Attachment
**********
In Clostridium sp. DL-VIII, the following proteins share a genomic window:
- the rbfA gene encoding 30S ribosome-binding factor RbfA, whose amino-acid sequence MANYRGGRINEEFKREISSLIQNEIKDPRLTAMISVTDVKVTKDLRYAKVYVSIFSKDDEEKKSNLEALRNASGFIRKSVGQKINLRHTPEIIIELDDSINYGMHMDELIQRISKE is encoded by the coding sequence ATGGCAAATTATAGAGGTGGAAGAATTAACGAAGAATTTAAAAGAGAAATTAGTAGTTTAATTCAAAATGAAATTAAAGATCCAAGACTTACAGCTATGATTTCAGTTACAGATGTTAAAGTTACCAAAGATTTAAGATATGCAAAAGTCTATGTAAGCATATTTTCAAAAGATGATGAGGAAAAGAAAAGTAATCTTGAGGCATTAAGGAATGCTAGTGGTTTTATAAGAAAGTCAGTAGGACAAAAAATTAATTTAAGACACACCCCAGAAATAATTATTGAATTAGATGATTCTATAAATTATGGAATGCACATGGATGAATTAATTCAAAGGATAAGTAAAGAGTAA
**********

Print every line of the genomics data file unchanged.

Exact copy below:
In Clostridium sp. DL-VIII, the following proteins share a genomic window:
- the rbfA gene encoding 30S ribosome-binding factor RbfA, whose amino-acid sequence MANYRGGRINEEFKREISSLIQNEIKDPRLTAMISVTDVKVTKDLRYAKVYVSIFSKDDEEKKSNLEALRNASGFIRKSVGQKINLRHTPEIIIELDDSINYGMHMDELIQRISKE is encoded by the coding sequence ATGGCAAATTATAGAGGTGGAAGAATTAACGAAGAATTTAAAAGAGAAATTAGTAGTTTAATTCAAAATGAAATTAAAGATCCAAGACTTACAGCTATGATTTCAGTTACAGATGTTAAAGTTACCAAAGATTTAAGATATGCAAAAGTCTATGTAAGCATATTTTCAAAAGATGATGAGGAAAAGAAAAGTAATCTTGAGGCATTAAGGAATGCTAGTGGTTTTATAAGAAAGTCAGTAGGACAAAAAATTAATTTAAGACACACCCCAGAAATAATTATTGAATTAGATGATTCTATAAATTATGGAATGCACATGGATGAATTAATTCAAAGGATAAGTAAAGAGTAA